The deposed leader of an IS-backed faction of Boko Haram has been detained by more radical elements who seized control of the group, three well-informed sources have told AFP.
Uncertainty has surrounded the fate of Abu Mus’ab Al-Barnawi after he was replaced as leader of the Islamic State West Africa Province (ISWAP) last month.
An audio recording about his removal appeared online some two weeks ago, sparking speculation as to whether he was still alive or dead.
Three sources told AFP last week that Al-Barnawi had been deposed while the regional military force fighting the jihadists in northeast Nigeria has also acknowledged the development.
Colonel Timothy Antigha, spokesman for the N’Djamena-based Multinational Joint Task Force, said the change of leadership was the result of an “internal crisis”. “The Islamic State West Africa Province announced the sack of Abu Mus’ab Al-Barnawi and the appointment of Abu Abdullahi Ibn Umar Albarnawi,” he added in a statement.
One source with knowledge of the group’s activities told AFP the deposed leader was now “in the custody of the new leadership”. “It was a bloodless coup. They made him abdicate and put him in detention,” said the source, who asked not to be identified for his personal safety.
ISWAP commanders met on February 28 in Kwalaram, one of the group’s camps in the Lake Chad area, where they took a unanimous decision to replace Al-Barnawi. The source said they accused him of having close links with more moderate jihadists in Mali.
The Kwalaram meeting was attended by all ISWAP commanders, who came in speedboats from different camps on and around the vast freshwater lake. A second source said the meeting was convened to prevent dissent in the ranks.
“They have not killed him, they only put him in detention as their aim was only to get him out of the way,” he said.
“He is still being held and it is unlikely they will harm him for now.” ISWAP’s new leadership was wary about the emergence of a splinter group of fighters loyal to Al-Barnawi if he were executed, said the second source.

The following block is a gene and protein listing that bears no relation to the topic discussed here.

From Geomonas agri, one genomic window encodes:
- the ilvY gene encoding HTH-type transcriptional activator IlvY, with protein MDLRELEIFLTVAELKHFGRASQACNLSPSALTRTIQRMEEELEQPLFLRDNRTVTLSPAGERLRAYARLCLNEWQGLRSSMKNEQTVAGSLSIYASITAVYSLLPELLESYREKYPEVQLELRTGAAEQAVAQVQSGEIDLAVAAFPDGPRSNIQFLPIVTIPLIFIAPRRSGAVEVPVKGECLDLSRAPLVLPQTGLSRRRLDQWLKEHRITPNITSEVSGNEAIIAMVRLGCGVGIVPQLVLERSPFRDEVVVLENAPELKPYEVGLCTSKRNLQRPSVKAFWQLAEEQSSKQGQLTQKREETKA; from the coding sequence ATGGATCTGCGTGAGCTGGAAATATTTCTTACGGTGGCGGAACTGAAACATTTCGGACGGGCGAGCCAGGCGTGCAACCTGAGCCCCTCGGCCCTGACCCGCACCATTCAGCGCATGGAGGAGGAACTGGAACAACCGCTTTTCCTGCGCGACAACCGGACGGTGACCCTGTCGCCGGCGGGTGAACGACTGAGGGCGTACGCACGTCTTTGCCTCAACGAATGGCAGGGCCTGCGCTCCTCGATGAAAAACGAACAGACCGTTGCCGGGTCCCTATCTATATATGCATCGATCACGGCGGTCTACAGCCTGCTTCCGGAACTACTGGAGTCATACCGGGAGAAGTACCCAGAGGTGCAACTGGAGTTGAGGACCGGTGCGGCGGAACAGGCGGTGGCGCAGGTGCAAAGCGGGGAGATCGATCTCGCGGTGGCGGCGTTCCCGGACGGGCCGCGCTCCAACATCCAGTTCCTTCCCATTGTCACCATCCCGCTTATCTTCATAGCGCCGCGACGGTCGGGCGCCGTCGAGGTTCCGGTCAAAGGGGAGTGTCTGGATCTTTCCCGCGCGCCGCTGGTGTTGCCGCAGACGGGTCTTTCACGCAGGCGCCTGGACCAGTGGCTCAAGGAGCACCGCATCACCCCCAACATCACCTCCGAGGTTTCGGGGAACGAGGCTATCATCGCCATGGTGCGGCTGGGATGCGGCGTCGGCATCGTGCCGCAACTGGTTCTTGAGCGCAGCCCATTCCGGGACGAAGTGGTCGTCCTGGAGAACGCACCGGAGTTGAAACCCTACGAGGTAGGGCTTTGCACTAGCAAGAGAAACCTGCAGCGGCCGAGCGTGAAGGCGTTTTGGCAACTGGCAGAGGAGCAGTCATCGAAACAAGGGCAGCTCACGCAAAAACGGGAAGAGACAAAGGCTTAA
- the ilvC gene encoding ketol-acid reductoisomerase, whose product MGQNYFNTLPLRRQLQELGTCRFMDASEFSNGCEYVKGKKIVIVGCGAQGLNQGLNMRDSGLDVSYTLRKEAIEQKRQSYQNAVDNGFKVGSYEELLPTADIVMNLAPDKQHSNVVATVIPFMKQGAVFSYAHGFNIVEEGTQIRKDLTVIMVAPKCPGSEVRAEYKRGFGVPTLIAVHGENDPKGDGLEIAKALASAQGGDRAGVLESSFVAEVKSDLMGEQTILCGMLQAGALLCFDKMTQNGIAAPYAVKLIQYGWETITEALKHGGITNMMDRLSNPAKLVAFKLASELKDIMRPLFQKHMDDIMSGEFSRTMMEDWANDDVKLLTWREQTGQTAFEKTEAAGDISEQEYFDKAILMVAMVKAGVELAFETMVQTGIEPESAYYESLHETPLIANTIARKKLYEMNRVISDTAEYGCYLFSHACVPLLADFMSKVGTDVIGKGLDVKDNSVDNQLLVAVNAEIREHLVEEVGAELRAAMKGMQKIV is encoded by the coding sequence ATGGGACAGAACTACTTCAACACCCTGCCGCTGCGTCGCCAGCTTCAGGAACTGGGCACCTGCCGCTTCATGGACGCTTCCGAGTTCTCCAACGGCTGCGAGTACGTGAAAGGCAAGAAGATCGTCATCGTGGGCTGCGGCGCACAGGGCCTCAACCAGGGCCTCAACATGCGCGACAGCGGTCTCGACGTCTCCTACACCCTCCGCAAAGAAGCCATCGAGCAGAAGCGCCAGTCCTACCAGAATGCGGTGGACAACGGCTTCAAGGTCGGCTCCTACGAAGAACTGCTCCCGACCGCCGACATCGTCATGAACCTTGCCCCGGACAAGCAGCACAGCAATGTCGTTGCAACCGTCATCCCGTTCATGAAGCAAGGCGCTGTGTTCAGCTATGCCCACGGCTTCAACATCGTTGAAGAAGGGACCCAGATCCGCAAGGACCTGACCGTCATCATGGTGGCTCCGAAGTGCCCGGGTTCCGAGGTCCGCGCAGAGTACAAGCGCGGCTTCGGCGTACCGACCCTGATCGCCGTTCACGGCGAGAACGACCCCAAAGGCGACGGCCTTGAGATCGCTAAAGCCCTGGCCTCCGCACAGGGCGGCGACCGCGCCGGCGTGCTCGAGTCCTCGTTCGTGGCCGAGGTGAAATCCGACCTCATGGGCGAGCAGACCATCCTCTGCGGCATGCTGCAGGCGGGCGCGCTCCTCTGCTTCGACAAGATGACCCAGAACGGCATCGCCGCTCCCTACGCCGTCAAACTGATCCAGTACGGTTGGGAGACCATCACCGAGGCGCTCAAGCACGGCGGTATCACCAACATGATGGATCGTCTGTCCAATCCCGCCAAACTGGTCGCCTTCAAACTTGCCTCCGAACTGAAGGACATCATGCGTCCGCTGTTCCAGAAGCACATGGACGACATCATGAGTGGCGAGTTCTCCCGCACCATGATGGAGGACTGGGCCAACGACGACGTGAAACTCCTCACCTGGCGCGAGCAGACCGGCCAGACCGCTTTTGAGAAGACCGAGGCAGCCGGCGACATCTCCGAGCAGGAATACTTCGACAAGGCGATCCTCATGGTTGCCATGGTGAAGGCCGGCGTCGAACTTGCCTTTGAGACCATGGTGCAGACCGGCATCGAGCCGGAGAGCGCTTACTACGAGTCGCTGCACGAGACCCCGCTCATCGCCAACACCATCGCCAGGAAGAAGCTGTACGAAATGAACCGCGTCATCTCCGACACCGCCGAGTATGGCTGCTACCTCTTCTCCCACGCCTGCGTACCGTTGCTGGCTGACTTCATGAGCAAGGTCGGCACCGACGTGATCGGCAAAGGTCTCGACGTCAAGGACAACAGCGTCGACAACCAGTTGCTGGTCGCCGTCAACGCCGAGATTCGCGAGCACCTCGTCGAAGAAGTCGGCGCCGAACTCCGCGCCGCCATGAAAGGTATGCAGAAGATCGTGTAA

Al-Barnawi, who is in his mid-20s, is the son of Boko Haram’s founder Muhammad Yusuf and enjoyed special recognition among followers. Killing him could cause disaffection and be seen as a betrayal of Yusuf, who is still venerated by all Boko Haram factions, including that led by his one-time deputy, Abubakar Shekau.
“The new leadership knows the possible consequence of killing Al-Barnawi as they did to Mamman Nur,” a third source said, referring to the deposed ISWAP head’s number two.
If another breakaway faction appeared, Al-Barnawi’s life would be in danger, the first source warned.
IS recognised Barnawi as head of ISWAP after a split from Shekau in mid-2016 over the latter’s indiscriminate violence against civilians.
ISWAP, which has been blamed for or claimed a spate of attacks against the Nigerian military in recent months, went through internal turmoil after the execution of Mamman Nur last year.
Nur, a former Yusuf confidant, was the mastermind of the 2011 bombing of the UN building in Abuja that killed 26 and was widely seen as de facto head of ISWAP.
He was killed in August last year after more radical fighters accused him of pocketing an alleged ransom for the release of more than 100 schoolgirls from the Yobe town of Dapchi. They were also angry with Nur’s more moderate approach and back-channel talks with Nigeria’s government, which is seeking an end to the conflict after nearly 10 years and an estimated 27,000 deaths.
The new leadership saw Al-Barnawi as a continuation of Nur’s softer approach and decided to edge him out, the third source said. “Killing Al-Barnawi is not on the table, just as killing Nur was not on the table before the ransom disagreement,” the source said. “But everything can change depending on the fallout of the leadership change.